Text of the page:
As a proposed wind power project for the west coast of Newfoundland hit a speed bump earlier in August, a group of world leaders, from politicians to international CEOs, are in Stephenville on Tuesday to sign an agreement on the hydrogen between Canada and Germany.
The project, mounted by umbrella company World Energy GH2, needs more details and an environmental impact statement before the Newfoundland and Labrador government gives it the go-ahead.
Prime Minister Justin Trudeau and German Chancellor Olaf Scholz will be in Stephenville to sign an agreement early Tuesday evening, setting the stage for Canada to export hydrogen to Germany.
The World Energy GH2 plan calls for the construction of 164 wind turbines in the largely rural peninsula of Port au Port in Newfoundland. Near Stephenville, the company wants to build a plant where the hydrogen produced by wind turbines will be converted into ammonia.
This product would then be sold to Germany as it seeks to shift away from importing Russian oil to power its cities.
Delia Warren, a renewable energy consultant from St. John’s who works for Boston-based Xodus, said Monday she was surprised when she heard about the Canada-Germany deal — and even more surprised when she learned of the magnitude of the proposed operation. .
“It’s actually, in my view, a huge opportunity for Newfoundland and Labrador. It would really position us as a frontrunner in terms of developing this type of technology or implementing this type of technology in large scale,” Warren said.
“It would really set the stage for Newfoundland and Labrador to become a world leader.”
But Warren has concerns, and she’s not alone. Since the Port au Port proposal was announced, area residents and environmental groups have raised red flags.
Shortage of skilled workers in the United States
In a press release on Monday, the company said the project is expected to “create 1,800 direct construction jobs, 300 direct operations jobs and 3,500 indirect jobs.”
Warren said those numbers seem accurate, but she would like to see a full economic benefit assessment to see what the real impact on the province will be and a workforce assessment to see the availability of the workforce. work.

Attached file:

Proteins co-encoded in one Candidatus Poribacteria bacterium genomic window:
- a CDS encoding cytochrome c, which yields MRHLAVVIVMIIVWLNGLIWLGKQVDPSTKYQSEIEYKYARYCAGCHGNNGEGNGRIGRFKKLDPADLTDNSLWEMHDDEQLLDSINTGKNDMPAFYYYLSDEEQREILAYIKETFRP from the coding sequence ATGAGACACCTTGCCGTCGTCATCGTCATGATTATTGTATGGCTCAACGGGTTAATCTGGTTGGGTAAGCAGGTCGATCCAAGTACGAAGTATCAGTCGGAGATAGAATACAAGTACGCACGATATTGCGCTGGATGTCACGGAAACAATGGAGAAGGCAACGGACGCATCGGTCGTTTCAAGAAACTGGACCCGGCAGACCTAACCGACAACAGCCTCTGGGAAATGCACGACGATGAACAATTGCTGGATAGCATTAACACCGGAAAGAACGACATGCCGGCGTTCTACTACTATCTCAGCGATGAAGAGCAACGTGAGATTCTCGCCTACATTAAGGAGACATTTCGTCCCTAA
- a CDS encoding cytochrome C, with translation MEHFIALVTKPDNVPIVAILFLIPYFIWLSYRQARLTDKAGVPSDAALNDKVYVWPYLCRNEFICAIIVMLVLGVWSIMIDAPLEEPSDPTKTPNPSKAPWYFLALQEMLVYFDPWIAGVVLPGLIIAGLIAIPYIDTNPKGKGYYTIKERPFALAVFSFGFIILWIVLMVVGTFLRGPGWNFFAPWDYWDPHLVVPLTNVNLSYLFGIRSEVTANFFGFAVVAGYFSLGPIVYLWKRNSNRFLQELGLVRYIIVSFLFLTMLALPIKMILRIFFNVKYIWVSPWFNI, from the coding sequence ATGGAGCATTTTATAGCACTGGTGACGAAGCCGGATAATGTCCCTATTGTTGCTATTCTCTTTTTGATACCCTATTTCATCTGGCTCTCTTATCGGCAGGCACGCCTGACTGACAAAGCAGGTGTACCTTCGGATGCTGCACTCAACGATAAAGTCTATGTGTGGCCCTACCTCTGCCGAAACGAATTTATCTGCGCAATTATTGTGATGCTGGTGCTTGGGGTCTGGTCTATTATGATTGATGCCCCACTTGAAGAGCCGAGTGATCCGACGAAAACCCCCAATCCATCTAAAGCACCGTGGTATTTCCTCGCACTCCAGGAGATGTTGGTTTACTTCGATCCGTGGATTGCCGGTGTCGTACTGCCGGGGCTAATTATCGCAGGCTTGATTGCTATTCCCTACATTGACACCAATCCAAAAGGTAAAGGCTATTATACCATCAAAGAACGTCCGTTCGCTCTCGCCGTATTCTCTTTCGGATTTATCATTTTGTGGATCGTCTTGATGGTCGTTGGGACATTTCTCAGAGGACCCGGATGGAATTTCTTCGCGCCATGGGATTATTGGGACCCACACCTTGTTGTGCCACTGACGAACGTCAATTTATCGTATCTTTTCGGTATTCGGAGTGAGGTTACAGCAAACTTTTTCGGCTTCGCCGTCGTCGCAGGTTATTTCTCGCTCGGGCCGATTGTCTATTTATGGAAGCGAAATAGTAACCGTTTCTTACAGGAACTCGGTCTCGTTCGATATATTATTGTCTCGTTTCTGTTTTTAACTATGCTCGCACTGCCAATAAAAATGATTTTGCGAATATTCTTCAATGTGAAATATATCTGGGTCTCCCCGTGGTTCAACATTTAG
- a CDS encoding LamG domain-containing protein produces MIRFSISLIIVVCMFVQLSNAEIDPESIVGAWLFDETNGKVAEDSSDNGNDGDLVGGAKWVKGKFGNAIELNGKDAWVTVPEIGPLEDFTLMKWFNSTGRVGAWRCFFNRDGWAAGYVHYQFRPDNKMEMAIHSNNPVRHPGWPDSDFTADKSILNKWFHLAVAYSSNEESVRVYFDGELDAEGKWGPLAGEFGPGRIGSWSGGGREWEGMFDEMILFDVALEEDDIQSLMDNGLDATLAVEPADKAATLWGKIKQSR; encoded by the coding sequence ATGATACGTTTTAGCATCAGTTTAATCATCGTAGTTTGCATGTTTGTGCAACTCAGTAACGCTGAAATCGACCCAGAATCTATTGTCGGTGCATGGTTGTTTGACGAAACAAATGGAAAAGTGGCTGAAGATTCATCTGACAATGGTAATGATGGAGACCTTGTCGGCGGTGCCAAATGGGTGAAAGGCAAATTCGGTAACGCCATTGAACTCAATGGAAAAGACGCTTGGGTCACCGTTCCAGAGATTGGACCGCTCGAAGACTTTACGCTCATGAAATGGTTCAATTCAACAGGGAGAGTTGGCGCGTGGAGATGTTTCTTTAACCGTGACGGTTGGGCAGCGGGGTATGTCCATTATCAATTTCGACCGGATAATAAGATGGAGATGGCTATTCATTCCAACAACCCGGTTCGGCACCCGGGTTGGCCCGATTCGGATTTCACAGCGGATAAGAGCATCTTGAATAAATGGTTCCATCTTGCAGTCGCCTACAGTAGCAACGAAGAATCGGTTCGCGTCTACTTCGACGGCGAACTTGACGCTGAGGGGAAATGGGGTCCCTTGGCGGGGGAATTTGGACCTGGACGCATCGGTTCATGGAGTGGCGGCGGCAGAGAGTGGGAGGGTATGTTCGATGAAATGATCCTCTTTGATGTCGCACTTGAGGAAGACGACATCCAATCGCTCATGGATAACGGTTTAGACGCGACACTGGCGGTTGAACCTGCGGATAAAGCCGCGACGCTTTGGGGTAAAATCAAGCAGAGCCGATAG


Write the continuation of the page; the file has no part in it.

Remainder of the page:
“One of the biggest problems with offshore wind construction in the United States is the lack of skilled labor for building the industry,” she said.
“I know that in Newfoundland and Labrador we have a large population of trades workers.… I hope the project will do more research to determine if these people have the skills required for the construction of this project .
Another concern is the timing of the operation. World Energy GH2 expects the wind farm, when operational and clearing its final government hurdles, to produce hydrogen and ammonia by mid-2024.
Warren said it was an “extremely ambitious” goal.
“But where is there a will, there is a way. Where there is adequate funding, there is a way. When there is a need, you can get things done. The technology exists , she was tested,” she said.
“My main concern with the timing…would be the delays caused by an inadequate consultation process.”
But timing may be a deciding factor in whether Newfoundland and Labrador enters a potentially lucrative industry.
Federal Natural Resources Minister Jonathan Wilkinson said Canada wants to help Germany and other countries find energy sources to deal with the aftermath of Russia’s invasion of Ukraine this winter.
“Others are looking at that too, and that means you actually have to be strategic and you have to act fast,” Wilkinson said Monday.
“As they seek to accelerate the energy transition and certainly in Atlantic Canada, there are tremendous resources and other resources that can be useful in the context of creating hydrogen to help our European friends.”
Wilkinson said he had been driving a hydrogen car for about three years.
Stephenville Mayor Tom Rose said he was delighted to welcome Trudeau and Scholz, calling the occasion a proud moment for his community and Canada.
Rose said the wind power proposal for Port au Port and his community’s ammonia plant have “enormous potential”.
“There are a lot of tick boxes for Stephenville. It’s new energy from the future,” he said.
“Canada, I guess, is picking up the slack – specifically Stephenville, Newfoundland, Canada.”
Learn more about CBC Newfoundland and Labrador
#Timeline #massive #wind #project #Netherlands #extremely #ambitious #consultant #RadioCanada #News